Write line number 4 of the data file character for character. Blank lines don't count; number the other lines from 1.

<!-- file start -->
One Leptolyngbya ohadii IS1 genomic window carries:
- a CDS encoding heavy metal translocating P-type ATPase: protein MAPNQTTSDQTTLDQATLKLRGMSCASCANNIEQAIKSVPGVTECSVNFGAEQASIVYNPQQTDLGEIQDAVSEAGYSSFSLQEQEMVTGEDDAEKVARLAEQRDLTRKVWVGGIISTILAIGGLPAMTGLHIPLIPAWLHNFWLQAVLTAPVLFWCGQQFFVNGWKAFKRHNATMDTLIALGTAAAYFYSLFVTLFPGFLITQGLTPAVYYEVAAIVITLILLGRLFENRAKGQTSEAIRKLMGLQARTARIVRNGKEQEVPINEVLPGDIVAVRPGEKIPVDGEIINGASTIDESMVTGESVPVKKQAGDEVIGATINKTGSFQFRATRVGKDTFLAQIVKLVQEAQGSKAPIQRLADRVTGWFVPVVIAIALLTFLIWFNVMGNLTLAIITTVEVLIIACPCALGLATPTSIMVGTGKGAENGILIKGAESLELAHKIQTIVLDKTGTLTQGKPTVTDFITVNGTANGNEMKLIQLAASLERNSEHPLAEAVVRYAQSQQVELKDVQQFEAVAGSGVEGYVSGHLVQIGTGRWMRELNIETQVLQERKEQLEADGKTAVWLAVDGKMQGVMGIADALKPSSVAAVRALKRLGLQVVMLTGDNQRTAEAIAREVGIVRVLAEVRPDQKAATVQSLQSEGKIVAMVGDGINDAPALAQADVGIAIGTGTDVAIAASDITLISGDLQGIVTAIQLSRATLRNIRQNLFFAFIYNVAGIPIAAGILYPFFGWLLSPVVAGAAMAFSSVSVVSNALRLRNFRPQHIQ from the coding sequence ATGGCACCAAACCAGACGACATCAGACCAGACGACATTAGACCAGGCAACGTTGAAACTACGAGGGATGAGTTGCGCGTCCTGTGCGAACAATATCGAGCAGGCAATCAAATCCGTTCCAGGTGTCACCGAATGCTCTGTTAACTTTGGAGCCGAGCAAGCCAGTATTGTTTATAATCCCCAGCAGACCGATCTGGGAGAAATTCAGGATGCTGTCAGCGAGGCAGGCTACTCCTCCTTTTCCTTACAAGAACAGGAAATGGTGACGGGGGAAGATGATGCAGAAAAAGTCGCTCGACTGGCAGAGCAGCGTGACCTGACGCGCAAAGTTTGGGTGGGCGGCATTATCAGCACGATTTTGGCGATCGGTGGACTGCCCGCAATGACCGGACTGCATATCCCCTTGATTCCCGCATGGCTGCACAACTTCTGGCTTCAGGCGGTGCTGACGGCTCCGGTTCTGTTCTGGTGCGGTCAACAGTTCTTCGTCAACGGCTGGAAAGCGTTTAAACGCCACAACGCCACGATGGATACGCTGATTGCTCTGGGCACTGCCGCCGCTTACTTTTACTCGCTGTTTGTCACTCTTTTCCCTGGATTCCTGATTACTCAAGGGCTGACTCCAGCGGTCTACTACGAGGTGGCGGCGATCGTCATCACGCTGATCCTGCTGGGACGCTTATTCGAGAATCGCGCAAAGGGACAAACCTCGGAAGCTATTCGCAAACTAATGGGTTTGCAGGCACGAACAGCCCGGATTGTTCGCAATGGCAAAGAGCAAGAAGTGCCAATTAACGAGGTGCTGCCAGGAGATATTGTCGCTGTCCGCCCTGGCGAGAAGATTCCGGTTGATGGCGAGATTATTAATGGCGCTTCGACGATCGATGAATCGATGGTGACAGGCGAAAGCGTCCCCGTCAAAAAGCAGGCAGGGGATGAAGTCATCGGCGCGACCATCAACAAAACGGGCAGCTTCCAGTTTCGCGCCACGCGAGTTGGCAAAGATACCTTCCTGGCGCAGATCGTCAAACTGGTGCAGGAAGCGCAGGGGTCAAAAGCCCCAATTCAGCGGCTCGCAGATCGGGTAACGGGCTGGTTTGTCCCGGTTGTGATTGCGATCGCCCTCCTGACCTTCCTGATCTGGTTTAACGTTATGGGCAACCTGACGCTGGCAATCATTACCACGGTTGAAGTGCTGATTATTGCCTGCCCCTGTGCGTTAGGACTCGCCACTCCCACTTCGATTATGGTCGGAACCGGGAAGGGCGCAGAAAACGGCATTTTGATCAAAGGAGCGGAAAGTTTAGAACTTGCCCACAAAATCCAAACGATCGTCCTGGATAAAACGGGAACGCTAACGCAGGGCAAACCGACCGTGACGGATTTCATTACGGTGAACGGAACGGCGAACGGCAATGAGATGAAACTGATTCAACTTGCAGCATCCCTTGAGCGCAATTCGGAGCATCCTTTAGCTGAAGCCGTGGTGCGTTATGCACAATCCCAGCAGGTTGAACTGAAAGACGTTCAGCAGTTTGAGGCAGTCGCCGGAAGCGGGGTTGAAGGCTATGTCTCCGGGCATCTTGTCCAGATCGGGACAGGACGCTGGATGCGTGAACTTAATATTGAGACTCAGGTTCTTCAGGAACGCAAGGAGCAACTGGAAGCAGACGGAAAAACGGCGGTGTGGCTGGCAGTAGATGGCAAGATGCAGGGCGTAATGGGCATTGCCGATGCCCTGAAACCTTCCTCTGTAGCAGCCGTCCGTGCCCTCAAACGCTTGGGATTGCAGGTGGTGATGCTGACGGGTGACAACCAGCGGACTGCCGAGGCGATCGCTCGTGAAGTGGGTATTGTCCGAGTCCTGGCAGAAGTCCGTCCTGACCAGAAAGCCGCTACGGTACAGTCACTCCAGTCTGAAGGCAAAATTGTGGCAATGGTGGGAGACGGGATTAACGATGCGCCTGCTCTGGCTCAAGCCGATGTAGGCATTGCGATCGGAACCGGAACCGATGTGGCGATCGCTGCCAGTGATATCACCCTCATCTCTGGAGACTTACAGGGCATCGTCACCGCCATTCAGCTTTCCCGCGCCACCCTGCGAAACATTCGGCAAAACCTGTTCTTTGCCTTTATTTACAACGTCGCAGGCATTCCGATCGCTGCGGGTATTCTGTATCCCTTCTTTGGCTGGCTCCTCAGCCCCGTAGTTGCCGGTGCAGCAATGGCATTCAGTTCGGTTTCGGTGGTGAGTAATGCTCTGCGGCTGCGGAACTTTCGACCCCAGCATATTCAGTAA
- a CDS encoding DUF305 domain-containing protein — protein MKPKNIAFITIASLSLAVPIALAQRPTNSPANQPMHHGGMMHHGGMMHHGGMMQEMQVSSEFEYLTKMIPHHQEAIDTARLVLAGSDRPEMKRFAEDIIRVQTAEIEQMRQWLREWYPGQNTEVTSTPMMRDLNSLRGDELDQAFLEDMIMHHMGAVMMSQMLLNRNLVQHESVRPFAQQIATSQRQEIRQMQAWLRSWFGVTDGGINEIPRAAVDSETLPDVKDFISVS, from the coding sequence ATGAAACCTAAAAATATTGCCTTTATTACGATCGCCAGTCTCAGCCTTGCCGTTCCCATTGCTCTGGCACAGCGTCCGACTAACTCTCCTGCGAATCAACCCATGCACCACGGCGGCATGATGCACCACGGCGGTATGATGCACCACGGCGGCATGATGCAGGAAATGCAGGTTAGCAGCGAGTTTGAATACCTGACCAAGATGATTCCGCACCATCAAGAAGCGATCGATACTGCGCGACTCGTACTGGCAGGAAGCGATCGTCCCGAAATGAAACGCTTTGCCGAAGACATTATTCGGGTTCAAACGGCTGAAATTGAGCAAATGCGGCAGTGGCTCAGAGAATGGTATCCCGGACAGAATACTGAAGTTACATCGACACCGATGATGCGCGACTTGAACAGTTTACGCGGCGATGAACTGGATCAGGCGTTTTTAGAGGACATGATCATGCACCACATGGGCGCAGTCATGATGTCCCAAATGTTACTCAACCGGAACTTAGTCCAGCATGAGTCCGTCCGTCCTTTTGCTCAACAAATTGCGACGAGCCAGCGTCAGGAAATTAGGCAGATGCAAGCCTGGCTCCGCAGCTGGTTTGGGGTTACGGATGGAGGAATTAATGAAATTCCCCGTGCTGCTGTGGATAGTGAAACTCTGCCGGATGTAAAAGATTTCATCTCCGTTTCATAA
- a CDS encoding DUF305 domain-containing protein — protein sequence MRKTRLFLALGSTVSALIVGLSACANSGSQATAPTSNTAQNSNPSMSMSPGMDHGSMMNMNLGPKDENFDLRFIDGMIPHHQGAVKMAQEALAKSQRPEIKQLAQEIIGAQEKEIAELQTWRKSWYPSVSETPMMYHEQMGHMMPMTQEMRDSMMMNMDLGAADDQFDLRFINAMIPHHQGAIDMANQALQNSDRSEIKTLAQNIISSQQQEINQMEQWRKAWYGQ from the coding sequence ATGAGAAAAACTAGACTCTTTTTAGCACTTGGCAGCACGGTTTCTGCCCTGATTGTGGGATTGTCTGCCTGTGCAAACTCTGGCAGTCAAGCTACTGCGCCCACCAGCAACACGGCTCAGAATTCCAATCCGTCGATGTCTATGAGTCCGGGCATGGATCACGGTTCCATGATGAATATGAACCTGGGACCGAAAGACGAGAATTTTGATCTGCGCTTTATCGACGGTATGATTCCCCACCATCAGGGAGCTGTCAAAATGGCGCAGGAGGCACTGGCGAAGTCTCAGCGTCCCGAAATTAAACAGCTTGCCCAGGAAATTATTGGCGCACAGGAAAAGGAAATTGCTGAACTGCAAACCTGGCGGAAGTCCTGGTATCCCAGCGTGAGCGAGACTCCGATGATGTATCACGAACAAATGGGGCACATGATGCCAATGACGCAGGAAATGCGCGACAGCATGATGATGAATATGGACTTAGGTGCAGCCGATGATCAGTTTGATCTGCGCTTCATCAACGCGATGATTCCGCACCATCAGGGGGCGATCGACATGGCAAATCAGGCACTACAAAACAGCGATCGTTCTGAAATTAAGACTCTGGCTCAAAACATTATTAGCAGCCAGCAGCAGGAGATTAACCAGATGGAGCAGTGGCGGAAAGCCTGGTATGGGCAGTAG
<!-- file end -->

- a CDS encoding DUF305 domain-containing protein — protein sequence MRKTRLFLALGSTVSALIVGLSACANSGSQATAPTSNTAQNSNPSMSMSPGMDHGSMMNMNLGPKDENFDLRFIDGMIPHHQGAVKMAQEALAKSQRPEIKQLAQEIIGAQEKEIAELQTWRKSWYPSVSETPMMYHEQMGHMMPMTQEMRDSMMMNMDLGAADDQFDLRFINAMIPHHQGAIDMANQALQNSDRSEIKTLAQNIISSQQQEINQMEQWRKAWYGQ from the coding sequence ATGAGAAAAACTAGACTCTTTTTAGCACTTGGCAGCACGGTTTCTGCCCTGATTGTGGGATTGTCTGCCTGTGCAAACTCTGGCAGTCAAGCTACTGCGCCCACCAGCAACACGGCTCAGAATTCCAATCCGTCGATGTCTATGAGTCCGGGCATGGATCACGGTTCCATGATGAATATGAACCTGGGACCGAAAGACGAGAATTTTGATCTGCGCTTTATCGACGGTATGATTCCCCACCATCAGGGAGCTGTCAAAATGGCGCAGGAGGCACTGGCGAAGTCTCAGCGTCCCGAAATTAAACAGCTTGCCCAGGAAATTATTGGCGCACAGGAAAAGGAAATTGCTGAACTGCAAACCTGGCGGAAGTCCTGGTATCCCAGCGTGAGCGAGACTCCGATGATGTATCACGAACAAATGGGGCACATGATGCCAATGACGCAGGAAATGCGCGACAGCATGATGATGAATATGGACTTAGGTGCAGCCGATGATCAGTTTGATCTGCGCTTCATCAACGCGATGATTCCGCACCATCAGGGGGCGATCGACATGGCAAATCAGGCACTACAAAACAGCGATCGTTCTGAAATTAAGACTCTGGCTCAAAACATTATTAGCAGCCAGCAGCAGGAGATTAACCAGATGGAGCAGTGGCGGAAAGCCTGGTATGGGCAGTAG